For the Church, of course, the consequence of that kind of approach to legal authority is to degrade the rule of law across the whole ecclesial society – to undermine confidence that, when push comes to shove, canon law will be anything more than a set of suggestions, or worse, a set of norms manipulated to say what they plainly don’t, for the sake of those who understand how to use them.
When the rule of law gives way to the law of power, in any society, social dysfunction follows, as local leaders lose the confidence to act on their own authority — lest they be told they don’t actually have it.
But whatever the consequences, will Roche succeed in assuming more authority for his dicastery than it actually has?
To date, he’s already been successful – whether with the tacit consent of the pope, or without his knowledge.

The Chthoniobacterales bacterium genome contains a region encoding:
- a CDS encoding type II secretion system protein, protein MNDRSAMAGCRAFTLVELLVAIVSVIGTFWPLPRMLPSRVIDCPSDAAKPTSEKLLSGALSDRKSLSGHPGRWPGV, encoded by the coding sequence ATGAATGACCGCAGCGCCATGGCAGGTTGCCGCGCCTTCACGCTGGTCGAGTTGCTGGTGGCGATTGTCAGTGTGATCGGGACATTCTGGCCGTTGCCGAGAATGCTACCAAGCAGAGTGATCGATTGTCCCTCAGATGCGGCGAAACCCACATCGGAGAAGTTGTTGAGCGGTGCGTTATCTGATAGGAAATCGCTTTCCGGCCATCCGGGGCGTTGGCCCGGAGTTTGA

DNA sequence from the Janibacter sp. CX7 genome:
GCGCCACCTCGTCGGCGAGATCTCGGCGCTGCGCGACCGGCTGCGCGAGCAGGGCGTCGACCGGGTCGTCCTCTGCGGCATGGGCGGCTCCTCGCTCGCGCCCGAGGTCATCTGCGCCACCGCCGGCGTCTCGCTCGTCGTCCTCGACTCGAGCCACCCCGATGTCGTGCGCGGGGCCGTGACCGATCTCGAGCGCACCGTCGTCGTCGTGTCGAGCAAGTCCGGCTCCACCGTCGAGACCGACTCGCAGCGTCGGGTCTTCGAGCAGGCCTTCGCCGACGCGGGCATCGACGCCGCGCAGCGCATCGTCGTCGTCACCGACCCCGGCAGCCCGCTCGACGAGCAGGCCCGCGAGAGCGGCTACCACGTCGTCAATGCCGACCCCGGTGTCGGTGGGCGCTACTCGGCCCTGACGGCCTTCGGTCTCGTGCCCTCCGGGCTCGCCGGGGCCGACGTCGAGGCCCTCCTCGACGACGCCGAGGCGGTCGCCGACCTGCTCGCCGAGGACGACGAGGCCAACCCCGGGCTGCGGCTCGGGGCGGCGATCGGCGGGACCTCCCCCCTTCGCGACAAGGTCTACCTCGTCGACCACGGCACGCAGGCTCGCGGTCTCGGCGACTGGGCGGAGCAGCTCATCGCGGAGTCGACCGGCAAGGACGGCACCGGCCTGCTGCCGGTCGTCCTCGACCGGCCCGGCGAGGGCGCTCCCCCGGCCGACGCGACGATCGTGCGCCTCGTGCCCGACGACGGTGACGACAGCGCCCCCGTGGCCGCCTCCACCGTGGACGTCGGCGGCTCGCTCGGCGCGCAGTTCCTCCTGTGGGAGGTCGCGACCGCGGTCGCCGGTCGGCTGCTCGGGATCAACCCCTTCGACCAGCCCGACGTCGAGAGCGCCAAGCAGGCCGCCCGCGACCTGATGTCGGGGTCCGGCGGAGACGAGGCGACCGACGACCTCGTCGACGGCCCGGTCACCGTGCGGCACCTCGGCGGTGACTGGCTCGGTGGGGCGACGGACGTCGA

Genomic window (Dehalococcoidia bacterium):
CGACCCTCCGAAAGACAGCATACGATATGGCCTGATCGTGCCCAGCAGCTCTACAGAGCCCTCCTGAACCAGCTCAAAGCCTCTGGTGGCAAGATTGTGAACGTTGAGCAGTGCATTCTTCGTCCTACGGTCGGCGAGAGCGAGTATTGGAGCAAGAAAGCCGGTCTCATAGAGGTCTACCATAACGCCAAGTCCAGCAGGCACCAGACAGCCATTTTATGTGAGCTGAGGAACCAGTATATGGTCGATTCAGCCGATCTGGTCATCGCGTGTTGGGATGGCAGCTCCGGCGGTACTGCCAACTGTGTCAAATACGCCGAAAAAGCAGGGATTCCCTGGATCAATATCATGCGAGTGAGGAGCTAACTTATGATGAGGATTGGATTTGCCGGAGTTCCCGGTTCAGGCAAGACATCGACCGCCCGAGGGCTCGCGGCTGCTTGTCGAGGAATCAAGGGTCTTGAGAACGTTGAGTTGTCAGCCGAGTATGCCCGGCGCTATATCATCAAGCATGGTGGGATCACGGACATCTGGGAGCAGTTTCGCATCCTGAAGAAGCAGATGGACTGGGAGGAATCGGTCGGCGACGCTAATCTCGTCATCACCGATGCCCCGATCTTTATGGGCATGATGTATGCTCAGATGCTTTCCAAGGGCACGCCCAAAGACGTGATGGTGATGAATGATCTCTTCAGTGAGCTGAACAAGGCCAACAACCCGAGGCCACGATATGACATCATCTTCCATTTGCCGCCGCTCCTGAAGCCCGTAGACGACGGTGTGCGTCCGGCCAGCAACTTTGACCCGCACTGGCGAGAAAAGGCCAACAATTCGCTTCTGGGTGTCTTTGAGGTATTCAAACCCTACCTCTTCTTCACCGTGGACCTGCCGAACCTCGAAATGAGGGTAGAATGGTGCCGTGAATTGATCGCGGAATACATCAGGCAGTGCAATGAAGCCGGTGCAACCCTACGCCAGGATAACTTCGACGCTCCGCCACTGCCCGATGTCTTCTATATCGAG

If he wanted to, Francis, could, of course, modify the law to allow Roche the kind of authority he seems to be claiming — or the pontiff could have actually structured his motu proprio in the way Roche reads it.
But the pope, while an inveterate legislator, has not shown much interest in questions about legal theory in the life of the Church, or their impact on social function — and thus it is not clear whether he has explicitly supported the Dicastery for Divine Worship’s approach to implementing Traditionis custodes.
Still, eventually Roche may reach the end of the road — if diocesan bishops raise to the pontiff the problems they experience with the dicastery’s approach to legal interpretation, the pope may decide he’s sympathetic to them, as he sometimes does after personal audiences.
Or the pontiff may decide he’s had enough, and that clipping Roche’s wings is a good enough way to keep the peace.
In the meantime, though, Roche’s continuing approach indicates that while Francis has urged that curial reform be rooted in a respect for just procedures and policies, some of his prefects seem more concerned for the outcome of their work than for the way it is conducted.
How long will diocesan bishops find that situation tenable?
That, of course, remains to be seen.
[End, J.D. Flynn article from The Pillar (link)]